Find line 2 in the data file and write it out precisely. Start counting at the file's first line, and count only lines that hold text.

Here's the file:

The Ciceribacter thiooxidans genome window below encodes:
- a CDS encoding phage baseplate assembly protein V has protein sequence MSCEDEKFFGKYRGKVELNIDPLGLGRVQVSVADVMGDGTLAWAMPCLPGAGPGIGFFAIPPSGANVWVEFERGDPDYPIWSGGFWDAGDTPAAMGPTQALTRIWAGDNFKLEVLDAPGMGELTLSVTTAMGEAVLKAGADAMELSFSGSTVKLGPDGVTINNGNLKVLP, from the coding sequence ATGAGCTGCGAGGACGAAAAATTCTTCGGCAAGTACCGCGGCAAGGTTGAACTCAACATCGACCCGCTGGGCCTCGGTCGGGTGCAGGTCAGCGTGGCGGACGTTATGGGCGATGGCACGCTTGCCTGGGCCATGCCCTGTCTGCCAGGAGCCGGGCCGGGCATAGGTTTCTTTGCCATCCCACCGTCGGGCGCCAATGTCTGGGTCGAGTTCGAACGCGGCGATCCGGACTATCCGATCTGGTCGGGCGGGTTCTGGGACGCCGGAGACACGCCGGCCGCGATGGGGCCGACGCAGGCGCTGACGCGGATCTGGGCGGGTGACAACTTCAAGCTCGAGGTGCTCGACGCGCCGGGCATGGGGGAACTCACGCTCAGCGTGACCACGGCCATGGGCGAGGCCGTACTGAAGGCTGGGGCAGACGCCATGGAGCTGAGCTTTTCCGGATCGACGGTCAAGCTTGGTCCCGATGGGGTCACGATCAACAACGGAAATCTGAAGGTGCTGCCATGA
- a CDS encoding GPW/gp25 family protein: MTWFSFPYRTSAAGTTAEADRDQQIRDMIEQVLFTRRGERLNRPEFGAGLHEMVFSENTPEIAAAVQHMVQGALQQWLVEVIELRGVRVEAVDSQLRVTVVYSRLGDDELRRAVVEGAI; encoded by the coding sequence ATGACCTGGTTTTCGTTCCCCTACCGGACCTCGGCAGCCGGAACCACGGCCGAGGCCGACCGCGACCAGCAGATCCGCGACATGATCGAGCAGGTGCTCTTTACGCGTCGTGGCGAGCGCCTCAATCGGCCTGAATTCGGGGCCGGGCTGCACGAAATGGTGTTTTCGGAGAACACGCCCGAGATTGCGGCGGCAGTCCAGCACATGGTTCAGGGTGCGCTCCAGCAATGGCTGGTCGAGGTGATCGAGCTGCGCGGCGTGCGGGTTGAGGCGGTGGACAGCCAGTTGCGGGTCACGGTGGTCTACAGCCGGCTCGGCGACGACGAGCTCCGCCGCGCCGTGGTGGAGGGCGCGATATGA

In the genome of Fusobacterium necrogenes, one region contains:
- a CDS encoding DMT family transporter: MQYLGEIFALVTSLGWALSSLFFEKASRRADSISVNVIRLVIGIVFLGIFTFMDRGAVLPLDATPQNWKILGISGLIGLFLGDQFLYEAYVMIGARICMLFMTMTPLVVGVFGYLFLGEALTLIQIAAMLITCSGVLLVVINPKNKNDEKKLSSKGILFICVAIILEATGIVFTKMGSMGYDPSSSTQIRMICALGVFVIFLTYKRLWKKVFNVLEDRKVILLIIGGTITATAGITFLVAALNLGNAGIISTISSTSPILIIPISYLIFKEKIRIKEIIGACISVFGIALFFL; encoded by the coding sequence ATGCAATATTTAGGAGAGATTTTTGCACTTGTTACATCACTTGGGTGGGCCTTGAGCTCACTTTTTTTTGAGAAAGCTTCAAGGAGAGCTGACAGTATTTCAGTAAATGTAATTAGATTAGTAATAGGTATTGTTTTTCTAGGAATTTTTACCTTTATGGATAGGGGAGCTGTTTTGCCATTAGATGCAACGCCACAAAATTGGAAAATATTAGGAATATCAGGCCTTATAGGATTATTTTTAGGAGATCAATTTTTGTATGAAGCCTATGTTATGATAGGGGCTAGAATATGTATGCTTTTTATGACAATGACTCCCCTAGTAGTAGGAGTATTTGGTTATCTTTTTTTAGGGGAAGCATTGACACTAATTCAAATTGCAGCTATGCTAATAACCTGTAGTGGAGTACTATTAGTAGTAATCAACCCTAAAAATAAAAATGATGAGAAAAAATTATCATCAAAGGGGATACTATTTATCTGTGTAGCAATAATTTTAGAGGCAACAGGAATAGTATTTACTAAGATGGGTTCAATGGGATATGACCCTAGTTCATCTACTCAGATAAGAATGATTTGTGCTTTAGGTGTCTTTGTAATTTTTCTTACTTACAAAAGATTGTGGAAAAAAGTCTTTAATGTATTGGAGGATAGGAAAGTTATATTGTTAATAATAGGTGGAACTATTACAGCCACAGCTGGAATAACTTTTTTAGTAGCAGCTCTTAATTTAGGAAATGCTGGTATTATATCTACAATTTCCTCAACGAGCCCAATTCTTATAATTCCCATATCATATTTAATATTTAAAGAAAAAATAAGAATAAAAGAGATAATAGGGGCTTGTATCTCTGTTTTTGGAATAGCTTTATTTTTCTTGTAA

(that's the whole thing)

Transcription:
- a CDS encoding phage baseplate assembly protein V has protein sequence MSCEDEKFFGKYRGKVELNIDPLGLGRVQVSVADVMGDGTLAWAMPCLPGAGPGIGFFAIPPSGANVWVEFERGDPDYPIWSGGFWDAGDTPAAMGPTQALTRIWAGDNFKLEVLDAPGMGELTLSVTTAMGEAVLKAGADAMELSFSGSTVKLGPDGVTINNGNLKVLP, from the coding sequence ATGAGCTGCGAGGACGAAAAATTCTTCGGCAAGTACCGCGGCAAGGTTGAACTCAACATCGACCCGCTGGGCCTCGGTCGGGTGCAGGTCAGCGTGGCGGACGTTATGGGCGATGGCACGCTTGCCTGGGCCATGCCCTGTCTGCCAGGAGCCGGGCCGGGCATAGGTTTCTTTGCCATCCCACCGTCGGGCGCCAATGTCTGGGTCGAGTTCGAACGCGGCGATCCGGACTATCCGATCTGGTCGGGCGGGTTCTGGGACGCCGGAGACACGCCGGCCGCGATGGGGCCGACGCAGGCGCTGACGCGGATCTGGGCGGGTGACAACTTCAAGCTCGAGGTGCTCGACGCGCCGGGCATGGGGGAACTCACGCTCAGCGTGACCACGGCCATGGGCGAGGCCGTACTGAAGGCTGGGGCAGACGCCATGGAGCTGAGCTTTTCCGGATCGACGGTCAAGCTTGGTCCCGATGGGGTCACGATCAACAACGGAAATCTGAAGGTGCTGCCATGA